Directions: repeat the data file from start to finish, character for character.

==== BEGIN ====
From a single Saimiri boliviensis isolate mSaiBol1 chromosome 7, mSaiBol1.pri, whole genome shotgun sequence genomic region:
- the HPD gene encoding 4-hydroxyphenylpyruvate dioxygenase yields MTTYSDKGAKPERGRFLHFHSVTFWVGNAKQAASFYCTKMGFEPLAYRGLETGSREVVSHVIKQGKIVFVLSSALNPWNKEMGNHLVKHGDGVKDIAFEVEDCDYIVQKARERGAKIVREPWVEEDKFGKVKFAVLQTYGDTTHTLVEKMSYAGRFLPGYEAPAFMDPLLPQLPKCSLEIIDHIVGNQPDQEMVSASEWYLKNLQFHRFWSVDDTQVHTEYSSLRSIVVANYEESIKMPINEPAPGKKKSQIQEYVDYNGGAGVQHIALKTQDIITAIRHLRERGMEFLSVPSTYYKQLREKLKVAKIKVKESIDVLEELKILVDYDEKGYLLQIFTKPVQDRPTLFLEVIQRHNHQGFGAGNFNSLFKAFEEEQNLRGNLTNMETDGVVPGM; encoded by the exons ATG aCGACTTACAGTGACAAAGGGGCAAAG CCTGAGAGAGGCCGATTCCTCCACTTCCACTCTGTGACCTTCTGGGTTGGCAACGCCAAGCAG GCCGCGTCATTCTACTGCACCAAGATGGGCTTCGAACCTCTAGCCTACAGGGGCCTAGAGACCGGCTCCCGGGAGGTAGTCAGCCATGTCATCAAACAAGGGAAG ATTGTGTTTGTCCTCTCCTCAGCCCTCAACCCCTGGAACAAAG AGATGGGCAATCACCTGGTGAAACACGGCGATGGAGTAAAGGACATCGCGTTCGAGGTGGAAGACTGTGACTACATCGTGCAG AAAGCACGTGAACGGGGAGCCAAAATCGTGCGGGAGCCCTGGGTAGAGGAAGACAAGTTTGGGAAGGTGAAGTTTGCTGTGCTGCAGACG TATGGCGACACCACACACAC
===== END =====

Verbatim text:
From a single Saimiri boliviensis isolate mSaiBol1 chromosome 7, mSaiBol1.pri, whole genome shotgun sequence genomic region:
- the HPD gene encoding 4-hydroxyphenylpyruvate dioxygenase yields MTTYSDKGAKPERGRFLHFHSVTFWVGNAKQAASFYCTKMGFEPLAYRGLETGSREVVSHVIKQGKIVFVLSSALNPWNKEMGNHLVKHGDGVKDIAFEVEDCDYIVQKARERGAKIVREPWVEEDKFGKVKFAVLQTYGDTTHTLVEKMSYAGRFLPGYEAPAFMDPLLPQLPKCSLEIIDHIVGNQPDQEMVSASEWYLKNLQFHRFWSVDDTQVHTEYSSLRSIVVANYEESIKMPINEPAPGKKKSQIQEYVDYNGGAGVQHIALKTQDIITAIRHLRERGMEFLSVPSTYYKQLREKLKVAKIKVKESIDVLEELKILVDYDEKGYLLQIFTKPVQDRPTLFLEVIQRHNHQGFGAGNFNSLFKAFEEEQNLRGNLTNMETDGVVPGM; encoded by the exons ATG aCGACTTACAGTGACAAAGGGGCAAAG CCTGAGAGAGGCCGATTCCTCCACTTCCACTCTGTGACCTTCTGGGTTGGCAACGCCAAGCAG GCCGCGTCATTCTACTGCACCAAGATGGGCTTCGAACCTCTAGCCTACAGGGGCCTAGAGACCGGCTCCCGGGAGGTAGTCAGCCATGTCATCAAACAAGGGAAG ATTGTGTTTGTCCTCTCCTCAGCCCTCAACCCCTGGAACAAAG AGATGGGCAATCACCTGGTGAAACACGGCGATGGAGTAAAGGACATCGCGTTCGAGGTGGAAGACTGTGACTACATCGTGCAG AAAGCACGTGAACGGGGAGCCAAAATCGTGCGGGAGCCCTGGGTAGAGGAAGACAAGTTTGGGAAGGTGAAGTTTGCTGTGCTGCAGACG TATGGCGACACCACACACAC